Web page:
University of Southern California
Mrs T.H. Chan Division of Occupational Science and Occupational Therapy
Neural Plasticity and Neurorehabilitation Laboratory | Research

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Virtual Reality and Brain Computer Interfaces

Virtual Reality and Brain Computer Interfaces

Virtual and augmented reality are promising ways to promote embodiment of avatars different from ourselves. In the case of stroke, we ask whether embodiment of a virtual avatar controlled by one’s brain signals can enhance motor recovery. In healthy individuals, we ask whether virtual reality can enhance learning and decision making. We have several initiatives in this area:

REINVENT

Virtual reality also gives people an opportunity to have a virtual body that’s different from their real body. Studies have shown that if we’re given a body with extra long arms in virtual reality, we act as though we really have long arms in the real world, and if we’re given a child’s body in virtual reality, we show more child-like behaviors. In our project called REINVENT (Rehabilitation Environment using the Integration of Neuromuscular-based Virtual Enhancements for Neural Training), we are trying to give people who have difficulty moving their arm after stroke a healthy body in virtual reality. Their healthy body in VR is controlled using their own brain and muscle activity, so that when their brain tells their arm to move, we take that signal and make their virtual arm move. This project is funded by the American Heart Association, and partners with the Front Porch Center for Innovation and Well-Being, Rancho Los Amigos, and the USC Institute for Creative Technologies Mixed Reality Lab.

Publications:
Anglin, J. M., Sugiyama, T., & Liew, S. L. (2017). Visuomotor adaptation in head-mounted virtual reality versus conventional training. Scientific Reports, 7. Link to full text
Anglin, J., Saldana, D., Schmiesing, A., & Liew, S. L. (2017, March). Transfer of a skilled motor learning task between virtual and conventional environments. In Virtual Reality (VR), 2017 IEEE (pp. 401-402). IEEE.Link to full text

Collaborators:
Ryan Spicer, David Krum (USC ICT MxR); Karolina Lebiecka, Elzbieta Olejarczyk (Warsaw); Bertha Cabral, Remy Chu (Rancho Los Amigos); Tyler Ard (USC Stevens INI); Emiliano Santarnecchi (Harvard)

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USC Stevens

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Funding:
American Heart Association National Innovative Research Grant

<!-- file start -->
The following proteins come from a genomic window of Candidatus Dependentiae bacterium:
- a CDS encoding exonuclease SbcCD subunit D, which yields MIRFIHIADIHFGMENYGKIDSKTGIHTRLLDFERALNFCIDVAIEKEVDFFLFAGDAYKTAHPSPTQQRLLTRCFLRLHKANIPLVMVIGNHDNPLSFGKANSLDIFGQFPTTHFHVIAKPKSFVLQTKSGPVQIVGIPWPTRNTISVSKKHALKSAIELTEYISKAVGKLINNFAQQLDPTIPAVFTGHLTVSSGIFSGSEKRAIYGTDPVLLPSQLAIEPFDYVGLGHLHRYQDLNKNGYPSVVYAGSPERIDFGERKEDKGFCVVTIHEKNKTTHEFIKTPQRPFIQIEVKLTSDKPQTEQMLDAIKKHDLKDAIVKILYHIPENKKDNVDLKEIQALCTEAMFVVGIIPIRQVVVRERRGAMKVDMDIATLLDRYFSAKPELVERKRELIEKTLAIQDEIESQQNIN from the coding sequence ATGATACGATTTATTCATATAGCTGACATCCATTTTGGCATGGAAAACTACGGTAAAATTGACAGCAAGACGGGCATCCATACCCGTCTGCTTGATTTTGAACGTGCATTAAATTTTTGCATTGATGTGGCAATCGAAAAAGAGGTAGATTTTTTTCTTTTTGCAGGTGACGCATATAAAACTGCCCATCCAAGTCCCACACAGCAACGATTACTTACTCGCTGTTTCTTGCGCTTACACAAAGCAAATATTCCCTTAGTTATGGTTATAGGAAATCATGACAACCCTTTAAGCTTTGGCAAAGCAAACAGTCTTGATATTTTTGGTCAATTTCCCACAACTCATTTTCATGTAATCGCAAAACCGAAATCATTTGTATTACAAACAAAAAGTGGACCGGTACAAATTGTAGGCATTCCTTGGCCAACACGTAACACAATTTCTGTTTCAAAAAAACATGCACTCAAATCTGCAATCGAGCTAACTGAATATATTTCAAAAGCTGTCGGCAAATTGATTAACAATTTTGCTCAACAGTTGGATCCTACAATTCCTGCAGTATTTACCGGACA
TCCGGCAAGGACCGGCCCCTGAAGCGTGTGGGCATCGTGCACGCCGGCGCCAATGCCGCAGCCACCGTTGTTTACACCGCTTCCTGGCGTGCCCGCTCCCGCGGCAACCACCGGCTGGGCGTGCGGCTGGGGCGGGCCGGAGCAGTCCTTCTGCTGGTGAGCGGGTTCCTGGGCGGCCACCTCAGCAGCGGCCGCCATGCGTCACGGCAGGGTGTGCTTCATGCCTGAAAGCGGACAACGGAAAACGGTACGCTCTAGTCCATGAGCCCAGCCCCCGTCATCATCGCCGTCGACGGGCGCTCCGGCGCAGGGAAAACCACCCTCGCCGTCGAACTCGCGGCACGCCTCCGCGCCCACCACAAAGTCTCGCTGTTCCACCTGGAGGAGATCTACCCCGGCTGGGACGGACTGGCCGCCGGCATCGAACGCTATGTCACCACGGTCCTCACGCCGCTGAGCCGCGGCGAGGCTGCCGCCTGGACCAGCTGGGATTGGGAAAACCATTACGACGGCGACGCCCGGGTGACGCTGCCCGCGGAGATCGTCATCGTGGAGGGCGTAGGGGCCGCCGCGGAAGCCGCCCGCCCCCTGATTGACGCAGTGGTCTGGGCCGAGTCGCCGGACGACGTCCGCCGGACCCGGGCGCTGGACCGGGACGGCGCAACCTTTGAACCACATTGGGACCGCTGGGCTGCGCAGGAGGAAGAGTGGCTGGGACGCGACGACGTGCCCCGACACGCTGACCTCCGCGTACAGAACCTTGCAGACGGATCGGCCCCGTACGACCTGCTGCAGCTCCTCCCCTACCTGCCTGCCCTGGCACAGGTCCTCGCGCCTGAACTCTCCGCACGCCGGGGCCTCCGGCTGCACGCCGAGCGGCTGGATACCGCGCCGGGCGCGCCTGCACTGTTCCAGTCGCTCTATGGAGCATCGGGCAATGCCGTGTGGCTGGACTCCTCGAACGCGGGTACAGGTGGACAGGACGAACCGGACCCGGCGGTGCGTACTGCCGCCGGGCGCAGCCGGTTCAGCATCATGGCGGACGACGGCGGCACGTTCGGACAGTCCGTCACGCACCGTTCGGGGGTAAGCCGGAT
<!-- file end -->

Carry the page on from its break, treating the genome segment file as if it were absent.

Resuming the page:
Cortically Coupled Computing for Augmented Reality

This project aims to develop combined brain computer interface technology with augmented reality to improve human cognitive processing and decision making abilities.

Collaborators:
David Krum (USC ICT MxR)

Funding:
US Army


Motor Learning in Virtual Reality

Virtual reality technology, such as the Oculus Rift, has recently become commercially affordable and available, and could be an engaging, immersive tool for motor rehabilitation after stroke. Our lab is studying how people learn in virtual reality and how that compares to learning in the real world. We are also studying ways to use virtual reality to help people transfer skills they learn in the clinic
to their home environments.

Publications:
Anglin, J. M., Sugiyama, T., & Liew, S. L. (2017). Visuomotor adaptation in head-mounted virtual reality versus conventional training. Scientific Reports, 7. Link to full text
Anglin, J., Saldana, D., Schmiesing, A., & Liew, S. L. (2017, March). Transfer of a skilled motor learning task between virtual and conventional environments. In Virtual Reality (VR), 2017 IEEE (pp. 401-402). IEEE.Link to full text


Action Observation

The action observation network (AON) is comprised of motor-related brain regions in the premotor and parietal cortices that are active both when we perform an action, and when we simply observe someone else perform an action. This means that we can potentially activate motor-related parts of the brain simply through observation. Our previous work has shown that we activate the AON even for actions we can’t perform or that are challenging or new to us. We thus think that activating the AON through observation can be a way to activate damaged motor brain regions after stroke and could potentially be used to support motor recovery following stroke.

Publications:

Liew, S. L., Sheng, T., Margetis, J. L., & Aziz-Zadeh, L. S. (2013). Both novelty and expertise increase action observation network activity. Frontiers in Human Neuroscience, 7, 541. doi:10.3389/fnhum.2013.00541. Link to full text

Liew, S. L., Sheng, T., & Aziz-Zadeh, L. S. (2013). Experience with an amputee modulates one’s own sensorimotor response during action observation. NeuroImage, 69, 138-145. doi:10.1016/j.neuroimage.2012.12.028. Link to full text

Garrison, K. A., Aziz-Zadeh, L., Wong, S. W., Liew, S. L., & Winstein, C. J. (2013). Modulating the motor system by action observation after stroke. Stroke, STROKEAHA-113. Link to full text